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In the year 2000, olive oils made up just 40% of the liquid oils marke

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In the year 2000, olive oils made up just 40% of the liquid oils marke  [#permalink]

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New post 02 Oct 2018, 13:28
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In the year 2000, olive oils made up just 40% of the liquid oils market, with standard oils taking 52% and speciality oils accounting for the remainder. But now, fuelled by health concerns and a general move towards premium products, the tables have turned. Today, the olive oil sector is worth some $104 million and alone accounts for an estimated 51% of the total market.

Which of the following conclusions can most properly be drawn from the information above?

(A) In 2000, the total worth of the olive oil sector was less than $104 million.
(B) The total sales of the standard oils at present time are lower than their sales in 2000.
(C) Olive oil is healthier than all other liquid oils available in the market.
(D) The market share of the standard oils category today must have declined from what it was in 2000.
(E) The total worth of the specialty oil category today is higher than what it was in 2000.

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Re: In the year 2000, olive oils made up just 40% of the liquid oils marke  [#permalink]

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New post 02 Oct 2018, 13:58
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carcass wrote:
In the year 2000, olive oils made up just 40% of the liquid oils market, with standard oils taking 52% and speciality oils accounting for the remainder. But now, fuelled by health concerns and a general move towards premium products, the tables have turned. Today, the olive oil sector is worth some $104 million and alone accounts for an estimated 51% of the total market.

Which of the following conclusions can most properly be drawn from the information above?

(A) In 2000, the total worth of the olive oil sector was less than $104 million.
(B) The total sales of the standard oils at present time are lower than their sales in 2000.
(C) Olive oil is healthier than all other liquid oils available in the market.
(D) The market share of the standard oils category today must have declined from what it was in 2000.
(E) The total worth of the specialty oil category today is higher than what it was in 2000.


I believe it boils down to a and d.

A can be eliminated as we don’t know what was the value back then? Maybe it was more.

D is more sound as it was 40% back then and now it is 51% so it leaves 49% for all the others. Standard oil was 52% and now is part of 49% so it definitely went down.

Answer choice D

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Re: In the year 2000, olive oils made up just 40% of the liquid oils marke  [#permalink]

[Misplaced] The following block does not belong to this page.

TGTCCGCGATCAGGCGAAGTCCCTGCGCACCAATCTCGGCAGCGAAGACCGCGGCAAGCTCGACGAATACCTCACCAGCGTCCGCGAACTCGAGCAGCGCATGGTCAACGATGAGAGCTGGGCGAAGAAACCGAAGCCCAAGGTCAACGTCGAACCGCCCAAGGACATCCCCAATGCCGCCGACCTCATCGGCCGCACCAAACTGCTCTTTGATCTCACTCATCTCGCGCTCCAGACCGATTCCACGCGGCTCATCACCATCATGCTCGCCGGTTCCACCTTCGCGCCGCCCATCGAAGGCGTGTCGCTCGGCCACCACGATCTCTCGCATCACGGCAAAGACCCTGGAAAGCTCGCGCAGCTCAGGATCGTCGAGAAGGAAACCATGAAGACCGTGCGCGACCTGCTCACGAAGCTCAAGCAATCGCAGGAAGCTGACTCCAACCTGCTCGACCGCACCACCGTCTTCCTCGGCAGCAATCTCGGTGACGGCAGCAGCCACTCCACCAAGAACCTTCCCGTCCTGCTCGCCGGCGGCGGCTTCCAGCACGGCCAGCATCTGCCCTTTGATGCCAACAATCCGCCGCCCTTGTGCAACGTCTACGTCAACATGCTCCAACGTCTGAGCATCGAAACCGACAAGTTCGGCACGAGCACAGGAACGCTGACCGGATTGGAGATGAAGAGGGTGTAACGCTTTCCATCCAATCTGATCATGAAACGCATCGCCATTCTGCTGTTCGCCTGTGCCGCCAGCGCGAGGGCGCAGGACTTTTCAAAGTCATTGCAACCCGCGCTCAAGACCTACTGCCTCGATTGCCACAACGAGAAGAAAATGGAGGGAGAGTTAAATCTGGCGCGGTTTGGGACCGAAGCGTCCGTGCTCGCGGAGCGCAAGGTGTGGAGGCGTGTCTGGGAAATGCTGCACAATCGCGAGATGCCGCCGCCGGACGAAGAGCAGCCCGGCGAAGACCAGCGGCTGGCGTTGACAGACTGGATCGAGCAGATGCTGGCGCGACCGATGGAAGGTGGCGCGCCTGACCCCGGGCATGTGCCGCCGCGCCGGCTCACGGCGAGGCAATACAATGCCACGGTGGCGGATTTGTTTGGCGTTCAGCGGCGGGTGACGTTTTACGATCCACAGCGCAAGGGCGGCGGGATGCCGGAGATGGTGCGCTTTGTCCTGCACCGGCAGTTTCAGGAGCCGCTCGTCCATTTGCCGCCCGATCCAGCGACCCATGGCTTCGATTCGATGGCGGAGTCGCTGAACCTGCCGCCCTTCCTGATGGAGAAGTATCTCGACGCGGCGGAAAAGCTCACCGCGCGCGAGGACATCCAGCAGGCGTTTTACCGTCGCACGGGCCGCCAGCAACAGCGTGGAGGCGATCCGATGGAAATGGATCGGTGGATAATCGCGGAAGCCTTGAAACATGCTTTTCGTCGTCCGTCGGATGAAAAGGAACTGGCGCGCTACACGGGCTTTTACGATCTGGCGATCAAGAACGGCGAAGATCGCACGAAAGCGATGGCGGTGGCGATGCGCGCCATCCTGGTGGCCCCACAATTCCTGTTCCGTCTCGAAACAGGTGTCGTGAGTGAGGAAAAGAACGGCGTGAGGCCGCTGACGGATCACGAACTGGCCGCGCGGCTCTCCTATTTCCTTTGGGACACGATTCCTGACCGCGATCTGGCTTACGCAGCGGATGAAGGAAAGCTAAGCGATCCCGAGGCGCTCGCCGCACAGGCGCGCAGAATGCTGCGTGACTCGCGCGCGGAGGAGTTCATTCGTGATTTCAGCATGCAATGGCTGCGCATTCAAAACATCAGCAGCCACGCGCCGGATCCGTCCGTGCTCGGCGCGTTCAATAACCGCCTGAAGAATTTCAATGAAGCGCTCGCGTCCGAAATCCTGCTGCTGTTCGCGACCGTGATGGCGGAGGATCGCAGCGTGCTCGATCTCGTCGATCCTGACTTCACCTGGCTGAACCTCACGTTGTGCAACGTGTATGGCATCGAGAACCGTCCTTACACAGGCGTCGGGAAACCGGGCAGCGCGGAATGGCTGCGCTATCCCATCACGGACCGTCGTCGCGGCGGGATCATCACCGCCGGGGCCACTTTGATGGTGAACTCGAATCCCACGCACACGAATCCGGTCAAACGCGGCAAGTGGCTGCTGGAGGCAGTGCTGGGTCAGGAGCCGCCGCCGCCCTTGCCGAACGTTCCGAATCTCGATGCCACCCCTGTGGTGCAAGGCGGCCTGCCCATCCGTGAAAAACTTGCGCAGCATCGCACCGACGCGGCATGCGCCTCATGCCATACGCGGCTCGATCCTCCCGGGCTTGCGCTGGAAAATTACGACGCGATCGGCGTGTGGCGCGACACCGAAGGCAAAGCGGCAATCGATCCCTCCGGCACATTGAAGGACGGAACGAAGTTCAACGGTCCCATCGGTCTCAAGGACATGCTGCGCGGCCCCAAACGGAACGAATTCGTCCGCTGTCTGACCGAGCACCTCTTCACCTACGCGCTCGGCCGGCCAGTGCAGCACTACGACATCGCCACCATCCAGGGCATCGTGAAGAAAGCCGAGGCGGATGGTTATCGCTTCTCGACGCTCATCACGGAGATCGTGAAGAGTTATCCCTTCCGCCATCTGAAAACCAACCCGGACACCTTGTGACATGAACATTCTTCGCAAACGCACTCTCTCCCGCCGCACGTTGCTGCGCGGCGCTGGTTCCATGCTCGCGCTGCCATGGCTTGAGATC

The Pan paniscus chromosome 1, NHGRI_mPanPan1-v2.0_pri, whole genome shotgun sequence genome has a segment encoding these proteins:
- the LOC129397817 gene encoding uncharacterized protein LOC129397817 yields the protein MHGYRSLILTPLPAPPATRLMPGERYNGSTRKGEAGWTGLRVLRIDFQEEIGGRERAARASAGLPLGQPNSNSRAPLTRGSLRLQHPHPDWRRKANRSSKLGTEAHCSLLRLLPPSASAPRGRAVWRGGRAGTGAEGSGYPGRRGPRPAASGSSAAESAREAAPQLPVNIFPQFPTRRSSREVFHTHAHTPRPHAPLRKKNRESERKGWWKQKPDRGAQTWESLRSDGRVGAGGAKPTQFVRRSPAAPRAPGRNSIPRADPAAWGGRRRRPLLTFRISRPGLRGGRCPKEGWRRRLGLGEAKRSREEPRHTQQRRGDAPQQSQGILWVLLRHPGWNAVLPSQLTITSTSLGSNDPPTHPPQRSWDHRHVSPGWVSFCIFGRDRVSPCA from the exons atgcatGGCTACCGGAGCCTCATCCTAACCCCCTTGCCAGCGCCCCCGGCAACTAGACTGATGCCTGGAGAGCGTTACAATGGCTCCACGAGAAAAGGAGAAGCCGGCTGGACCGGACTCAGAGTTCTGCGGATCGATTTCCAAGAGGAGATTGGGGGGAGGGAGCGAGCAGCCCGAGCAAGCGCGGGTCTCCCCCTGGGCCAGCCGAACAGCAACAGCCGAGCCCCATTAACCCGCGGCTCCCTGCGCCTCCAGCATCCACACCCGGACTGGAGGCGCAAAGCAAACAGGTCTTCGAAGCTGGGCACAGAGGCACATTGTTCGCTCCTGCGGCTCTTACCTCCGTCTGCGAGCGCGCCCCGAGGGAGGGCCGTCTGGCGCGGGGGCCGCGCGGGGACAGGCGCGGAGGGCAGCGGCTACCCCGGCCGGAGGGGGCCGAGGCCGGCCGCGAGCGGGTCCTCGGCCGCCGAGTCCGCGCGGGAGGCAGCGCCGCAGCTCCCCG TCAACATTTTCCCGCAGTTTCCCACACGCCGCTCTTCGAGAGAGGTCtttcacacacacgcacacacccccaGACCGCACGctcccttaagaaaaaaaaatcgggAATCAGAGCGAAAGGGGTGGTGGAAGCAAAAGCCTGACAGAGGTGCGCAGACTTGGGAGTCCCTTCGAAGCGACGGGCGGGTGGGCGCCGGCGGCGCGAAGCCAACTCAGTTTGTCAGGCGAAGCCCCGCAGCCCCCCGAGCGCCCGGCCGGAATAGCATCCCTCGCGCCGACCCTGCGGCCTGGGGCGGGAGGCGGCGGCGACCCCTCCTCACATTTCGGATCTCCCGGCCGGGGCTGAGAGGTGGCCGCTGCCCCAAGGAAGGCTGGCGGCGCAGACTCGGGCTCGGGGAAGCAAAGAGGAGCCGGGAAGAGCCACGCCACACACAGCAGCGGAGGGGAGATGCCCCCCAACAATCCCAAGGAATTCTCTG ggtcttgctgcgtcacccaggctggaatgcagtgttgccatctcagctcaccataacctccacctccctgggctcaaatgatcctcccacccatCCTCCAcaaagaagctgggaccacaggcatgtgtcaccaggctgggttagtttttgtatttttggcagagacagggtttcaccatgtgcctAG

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New post 02 Oct 2018, 14:08
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The argument talks about a comparison between year 2000 when olive oils made up 40% of liquid oils market and standard oils took 52% and current times when fueled by health concerns and a general shift towards premium products current year has olive oils accounting for $104 million and 51% of market share

We need to find a suitable conclusion and hence our selected answer choice must be absolutely provable by the info provided in argument.

Let us look at the options.

(A) In 2000, the total worth of the olive oil sector was less than $104 million. WRONG - total networth cannot be compared with 2000 as the argument only mentions total networth today and the market could have expanded or shrunk over the years
(B) The total sales of the standard oils at present time are lower than their sales in 2000. WRONG - Nothing about total sales can be concluded from the market share as we are talking about dollar value of market. Based on price the volume (or sales) could be higher or lower
(C) Olive oil is healthier than all other liquid oils available in the market. WRONG - this is a real world trap. Even though it could be the general belief we cannot prove it using the info in argument.
(D) The market share of the standard oils category today must have declined from what it was in 2000. CORRECT - this is explicitely mentioned in the argument as market share in 2000 was 52% and market share today would be lesser than 51%
(E) The total worth of the specialty oil category today is higher than what it was in 2000. WRONG - not mentioned in argument

Hence Option (D) is our choice.

Best,
G

carcass wrote:
In the year 2000, olive oils made up just 40% of the liquid oils market, with standard oils taking 52% and speciality oils accounting for the remainder. But now, fuelled by health concerns and a general move towards premium products, the tables have turned. Today, the olive oil sector is worth some $104 million and alone accounts for an estimated 51% of the total market.

Which of the following conclusions can most properly be drawn from the information above?

(A) In 2000, the total worth of the olive oil sector was less than $104 million.
(B) The total sales of the standard oils at present time are lower than their sales in 2000.
(C) Olive oil is healthier than all other liquid oils available in the market.
(D) The market share of the standard oils category today must have declined from what it was in 2000.
(E) The total worth of the specialty oil category today is higher than what it was in 2000.
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Re: In the year 2000, olive oils made up just 40% of the liquid oils marke &nbs [#permalink] 02 Oct 2018, 14:08
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In the year 2000, olive oils made up just 40% of the liquid oils marke

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